More trucks now using Zimbabwe for transit

Thupeyo Muleya, Beitbridge Bureau

THE volume of commercial trucks using Beitbridge Border Post is increasing as transporters are avoiding the Botswana transit route due to strict Covid-19 screening.

The Botswana government is reportedly retesting everyone passing through the country even if the travellers have Covid-19 clearance certificates from their point of departure.

As a result, truckers who used to cross from Zambia, Malawi, Angola, and DRC to South Africa through Groblersbrug Border are now using Beitbridge. During a recent media briefing, South Africa’s Home Affairs Minister Dr Aaron Motsoaledi said in December 2019, 6 706 rucks went through Groblersbrug compared to 2 968 trucks last year during the same period.

“This means only 45% of the total number of trucks processed last year went through Groblersbrug. In contrast, 19 800 trucks went through Beitbridge in December 2019, compared to 21 800 by December 27, 2020.

A simple analysis will show that Groblersbrug had 3 738 fewer trucks last year compared to 2019, and at least 2000 of these trucks found their way to Beitbridge, hence the congestion,” said the Minister.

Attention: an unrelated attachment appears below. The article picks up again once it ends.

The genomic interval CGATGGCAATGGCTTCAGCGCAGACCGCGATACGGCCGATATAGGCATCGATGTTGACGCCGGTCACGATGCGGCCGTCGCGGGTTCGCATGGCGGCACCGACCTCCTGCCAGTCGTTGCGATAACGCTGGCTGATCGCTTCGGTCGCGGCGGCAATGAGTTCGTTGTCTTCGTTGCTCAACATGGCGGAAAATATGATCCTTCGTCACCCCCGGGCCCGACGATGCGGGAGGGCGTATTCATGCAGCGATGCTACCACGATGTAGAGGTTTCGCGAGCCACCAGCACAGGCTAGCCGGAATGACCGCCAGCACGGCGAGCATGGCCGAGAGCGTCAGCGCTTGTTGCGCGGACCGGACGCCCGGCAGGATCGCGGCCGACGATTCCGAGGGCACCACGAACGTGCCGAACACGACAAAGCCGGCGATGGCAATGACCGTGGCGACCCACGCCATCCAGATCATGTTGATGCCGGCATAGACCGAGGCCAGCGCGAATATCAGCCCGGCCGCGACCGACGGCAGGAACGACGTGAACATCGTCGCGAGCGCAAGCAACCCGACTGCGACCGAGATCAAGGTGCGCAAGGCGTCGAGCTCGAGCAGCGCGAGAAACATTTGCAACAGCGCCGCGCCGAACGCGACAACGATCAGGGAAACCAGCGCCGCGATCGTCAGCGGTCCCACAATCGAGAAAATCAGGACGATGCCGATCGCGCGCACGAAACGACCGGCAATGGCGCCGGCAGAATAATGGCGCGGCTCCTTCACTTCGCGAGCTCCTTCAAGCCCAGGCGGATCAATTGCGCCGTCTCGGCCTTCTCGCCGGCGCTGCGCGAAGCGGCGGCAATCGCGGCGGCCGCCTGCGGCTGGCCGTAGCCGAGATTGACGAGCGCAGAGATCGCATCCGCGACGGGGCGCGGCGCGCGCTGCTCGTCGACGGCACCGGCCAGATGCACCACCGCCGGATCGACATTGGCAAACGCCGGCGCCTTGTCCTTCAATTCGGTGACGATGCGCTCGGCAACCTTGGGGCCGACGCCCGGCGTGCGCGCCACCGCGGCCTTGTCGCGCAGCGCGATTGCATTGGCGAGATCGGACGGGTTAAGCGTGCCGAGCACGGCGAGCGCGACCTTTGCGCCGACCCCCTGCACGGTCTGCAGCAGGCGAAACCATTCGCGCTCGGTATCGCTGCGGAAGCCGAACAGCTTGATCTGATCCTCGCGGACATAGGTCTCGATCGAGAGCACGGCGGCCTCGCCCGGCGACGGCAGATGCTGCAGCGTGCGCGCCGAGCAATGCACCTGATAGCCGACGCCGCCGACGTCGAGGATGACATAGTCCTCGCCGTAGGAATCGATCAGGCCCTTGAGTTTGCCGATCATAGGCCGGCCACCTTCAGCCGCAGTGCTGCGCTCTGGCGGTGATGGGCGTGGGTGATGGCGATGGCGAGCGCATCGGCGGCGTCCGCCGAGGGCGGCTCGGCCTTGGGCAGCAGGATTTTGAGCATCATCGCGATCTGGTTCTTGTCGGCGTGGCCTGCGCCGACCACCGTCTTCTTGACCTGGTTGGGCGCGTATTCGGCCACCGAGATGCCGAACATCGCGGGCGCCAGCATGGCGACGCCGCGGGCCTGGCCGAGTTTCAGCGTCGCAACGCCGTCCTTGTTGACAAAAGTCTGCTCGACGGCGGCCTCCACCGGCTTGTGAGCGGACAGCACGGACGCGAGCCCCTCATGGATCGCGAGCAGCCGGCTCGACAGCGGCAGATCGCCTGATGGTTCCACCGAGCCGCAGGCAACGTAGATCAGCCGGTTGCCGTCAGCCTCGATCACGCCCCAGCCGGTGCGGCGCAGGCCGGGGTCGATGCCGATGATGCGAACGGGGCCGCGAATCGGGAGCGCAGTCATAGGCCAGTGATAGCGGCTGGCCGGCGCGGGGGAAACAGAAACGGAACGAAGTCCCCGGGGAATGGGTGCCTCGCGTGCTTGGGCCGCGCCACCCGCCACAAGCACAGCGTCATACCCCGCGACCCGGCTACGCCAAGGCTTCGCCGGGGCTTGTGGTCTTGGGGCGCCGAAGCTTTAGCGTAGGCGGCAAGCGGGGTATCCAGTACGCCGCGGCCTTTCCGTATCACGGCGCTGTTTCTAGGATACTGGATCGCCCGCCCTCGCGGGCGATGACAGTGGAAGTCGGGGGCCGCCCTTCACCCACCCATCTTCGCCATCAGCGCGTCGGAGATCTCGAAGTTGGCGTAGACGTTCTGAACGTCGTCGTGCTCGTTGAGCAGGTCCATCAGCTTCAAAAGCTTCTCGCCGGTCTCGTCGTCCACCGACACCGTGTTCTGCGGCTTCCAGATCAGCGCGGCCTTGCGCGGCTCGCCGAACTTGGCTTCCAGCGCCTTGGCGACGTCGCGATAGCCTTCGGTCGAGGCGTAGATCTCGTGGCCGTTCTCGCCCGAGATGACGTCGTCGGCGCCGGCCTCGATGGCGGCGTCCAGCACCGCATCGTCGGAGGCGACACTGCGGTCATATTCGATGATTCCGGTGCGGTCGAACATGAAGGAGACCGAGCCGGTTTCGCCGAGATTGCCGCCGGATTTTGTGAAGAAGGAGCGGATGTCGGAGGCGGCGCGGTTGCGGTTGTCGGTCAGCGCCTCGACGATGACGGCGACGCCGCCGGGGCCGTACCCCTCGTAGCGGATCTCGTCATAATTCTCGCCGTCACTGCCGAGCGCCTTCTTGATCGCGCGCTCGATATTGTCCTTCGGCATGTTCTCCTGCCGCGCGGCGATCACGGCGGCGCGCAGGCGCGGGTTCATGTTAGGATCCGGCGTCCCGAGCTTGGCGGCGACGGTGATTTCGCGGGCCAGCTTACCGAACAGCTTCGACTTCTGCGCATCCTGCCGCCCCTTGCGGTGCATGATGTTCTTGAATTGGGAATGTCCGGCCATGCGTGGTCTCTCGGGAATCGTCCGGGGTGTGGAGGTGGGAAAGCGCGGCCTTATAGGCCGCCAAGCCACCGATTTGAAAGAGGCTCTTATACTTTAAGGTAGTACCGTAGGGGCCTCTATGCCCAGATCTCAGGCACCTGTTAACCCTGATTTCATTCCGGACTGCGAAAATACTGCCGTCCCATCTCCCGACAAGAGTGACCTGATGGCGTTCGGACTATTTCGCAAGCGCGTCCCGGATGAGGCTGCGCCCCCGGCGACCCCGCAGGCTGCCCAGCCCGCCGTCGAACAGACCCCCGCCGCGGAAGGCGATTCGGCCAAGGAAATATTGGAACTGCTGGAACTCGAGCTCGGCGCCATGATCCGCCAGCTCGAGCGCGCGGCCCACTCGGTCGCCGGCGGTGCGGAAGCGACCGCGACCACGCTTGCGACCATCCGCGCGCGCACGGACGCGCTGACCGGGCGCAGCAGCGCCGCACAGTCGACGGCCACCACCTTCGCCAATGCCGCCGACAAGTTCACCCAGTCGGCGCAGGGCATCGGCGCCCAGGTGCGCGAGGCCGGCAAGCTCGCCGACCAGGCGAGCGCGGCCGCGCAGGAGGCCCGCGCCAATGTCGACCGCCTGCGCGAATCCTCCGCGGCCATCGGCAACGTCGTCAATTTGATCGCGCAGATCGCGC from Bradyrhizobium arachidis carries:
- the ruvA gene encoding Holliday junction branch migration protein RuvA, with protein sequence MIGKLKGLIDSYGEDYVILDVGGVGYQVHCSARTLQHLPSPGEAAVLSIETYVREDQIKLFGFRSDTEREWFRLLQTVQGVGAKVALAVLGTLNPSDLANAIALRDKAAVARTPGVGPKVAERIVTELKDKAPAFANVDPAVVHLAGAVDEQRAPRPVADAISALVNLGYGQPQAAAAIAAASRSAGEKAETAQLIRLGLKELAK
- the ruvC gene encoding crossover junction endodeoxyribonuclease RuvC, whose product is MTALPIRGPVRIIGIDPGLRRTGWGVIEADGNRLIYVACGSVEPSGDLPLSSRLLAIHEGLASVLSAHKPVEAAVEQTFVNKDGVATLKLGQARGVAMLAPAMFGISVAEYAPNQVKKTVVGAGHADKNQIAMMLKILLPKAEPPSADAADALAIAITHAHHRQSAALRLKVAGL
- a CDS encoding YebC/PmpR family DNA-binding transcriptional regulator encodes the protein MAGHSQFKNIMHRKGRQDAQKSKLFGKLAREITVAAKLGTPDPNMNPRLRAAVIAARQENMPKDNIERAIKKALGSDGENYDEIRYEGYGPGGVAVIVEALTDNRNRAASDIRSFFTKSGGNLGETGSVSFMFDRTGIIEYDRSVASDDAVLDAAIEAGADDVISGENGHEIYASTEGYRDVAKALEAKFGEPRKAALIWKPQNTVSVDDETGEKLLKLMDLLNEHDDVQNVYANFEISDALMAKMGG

According to border officials yesterday, the state of affairs has resulted in truckers spending more time than usual at the border.

Through the inter-border agencies, Zimbabwe and South Africa have been giving priority clearance to critical cargo to decongest the borders.

“We are having an influx of trucks which used to cross via Botswana. As a result, there is more pressure at Beitbridge Border Post. So, we are doing our best to move cargo as quickly as possible,” said a Zimbabwean border official.

Under the Covid-19 regulations in Zimbabwe and South Africa, commercial truck drivers should have clearance certificates valid for 30 days, while those using light commercial vehicles (rigid trucks) must retest after every 14 days.

Long queues of commercial trucks are becoming common especially along the N1 highway, South Africa and the Beitbridge to Bulawayo highway.

According to one truck driver, Mr Tsarukanai Dambajena, the influx of more trucks has resulted in drivers taking longer to leave or enter either country.

“More commercial trucks are now using the Zimbabwe route hence the reason we are having long queues.

“In addition, you will note that there is limited parking space on both sides of the border, so we are now being moved in batches,” said Mr Dambajena.

Another driver identified only as Mr Sibanda said on the South African side trucks were being directed to truck parks and being channelled to the border in small numbers.

“The idea is to decongest the N1 highway and also enhance the safety of the drivers. In some instances, the drivers are becoming a target of thieves in the queue, so the authorities are directing us to truck parks which are safe,” said Mr Sibanda.

Another Zimbabwean border official said compliance checks were being synchronized to reduce the time the commercial trucks spend at the border post. @tupeyo

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